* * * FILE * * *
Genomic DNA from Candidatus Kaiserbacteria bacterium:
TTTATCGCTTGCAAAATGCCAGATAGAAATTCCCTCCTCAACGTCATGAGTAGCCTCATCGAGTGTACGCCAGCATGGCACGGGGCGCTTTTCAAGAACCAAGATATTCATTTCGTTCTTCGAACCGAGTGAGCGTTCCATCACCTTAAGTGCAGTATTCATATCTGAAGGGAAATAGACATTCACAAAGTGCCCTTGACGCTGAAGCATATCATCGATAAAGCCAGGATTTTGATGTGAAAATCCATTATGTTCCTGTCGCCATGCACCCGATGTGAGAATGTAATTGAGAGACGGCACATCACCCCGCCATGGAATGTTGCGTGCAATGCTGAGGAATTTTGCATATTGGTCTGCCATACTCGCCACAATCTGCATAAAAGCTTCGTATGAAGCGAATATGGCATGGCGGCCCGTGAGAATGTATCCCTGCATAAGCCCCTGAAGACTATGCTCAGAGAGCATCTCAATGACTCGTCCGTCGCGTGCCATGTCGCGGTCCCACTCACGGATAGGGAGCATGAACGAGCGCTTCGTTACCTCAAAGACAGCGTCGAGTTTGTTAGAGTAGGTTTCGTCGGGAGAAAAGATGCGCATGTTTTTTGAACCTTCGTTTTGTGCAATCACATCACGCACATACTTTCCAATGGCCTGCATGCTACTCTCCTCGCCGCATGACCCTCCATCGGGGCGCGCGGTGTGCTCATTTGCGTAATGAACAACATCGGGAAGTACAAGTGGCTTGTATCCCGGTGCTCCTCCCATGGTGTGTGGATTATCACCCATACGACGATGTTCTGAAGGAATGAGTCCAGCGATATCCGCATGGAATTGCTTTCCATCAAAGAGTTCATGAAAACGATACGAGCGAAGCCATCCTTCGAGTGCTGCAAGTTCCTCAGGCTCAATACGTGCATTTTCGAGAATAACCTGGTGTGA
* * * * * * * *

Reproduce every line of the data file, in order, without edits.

Genomic DNA from Candidatus Kaiserbacteria bacterium:
TTTATCGCTTGCAAAATGCCAGATAGAAATTCCCTCCTCAACGTCATGAGTAGCCTCATCGAGTGTACGCCAGCATGGCACGGGGCGCTTTTCAAGAACCAAGATATTCATTTCGTTCTTCGAACCGAGTGAGCGTTCCATCACCTTAAGTGCAGTATTCATATCTGAAGGGAAATAGACATTCACAAAGTGCCCTTGACGCTGAAGCATATCATCGATAAAGCCAGGATTTTGATGTGAAAATCCATTATGTTCCTGTCGCCATGCACCCGATGTGAGAATGTAATTGAGAGACGGCACATCACCCCGCCATGGAATGTTGCGTGCAATGCTGAGGAATTTTGCATATTGGTCTGCCATACTCGCCACAATCTGCATAAAAGCTTCGTATGAAGCGAATATGGCATGGCGGCCCGTGAGAATGTATCCCTGCATAAGCCCCTGAAGACTATGCTCAGAGAGCATCTCAATGACTCGTCCGTCGCGTGCCATGTCGCGGTCCCACTCACGGATAGGGAGCATGAACGAGCGCTTCGTTACCTCAAAGACAGCGTCGAGTTTGTTAGAGTAGGTTTCGTCGGGAGAAAAGATGCGCATGTTTTTTGAACCTTCGTTTTGTGCAATCACATCACGCACATACTTTCCAATGGCCTGCATGCTACTCTCCTCGCCGCATGACCCTCCATCGGGGCGCGCGGTGTGCTCATTTGCGTAATGAACAACATCGGGAAGTACAAGTGGCTTGTATCCCGGTGCTCCTCCCATGGTGTGTGGATTATCACCCATACGACGATGTTCTGAAGGAATGAGTCCAGCGATATCCGCATGGAATTGCTTTCCATCAAAGAGTTCATGAAAACGATACGAGCGAAGCCATCCTTCGAGTGCTGCAAGTTCCTCAGGCTCAATACGTGCATTTTCGAGAATAACCTGGTGTGA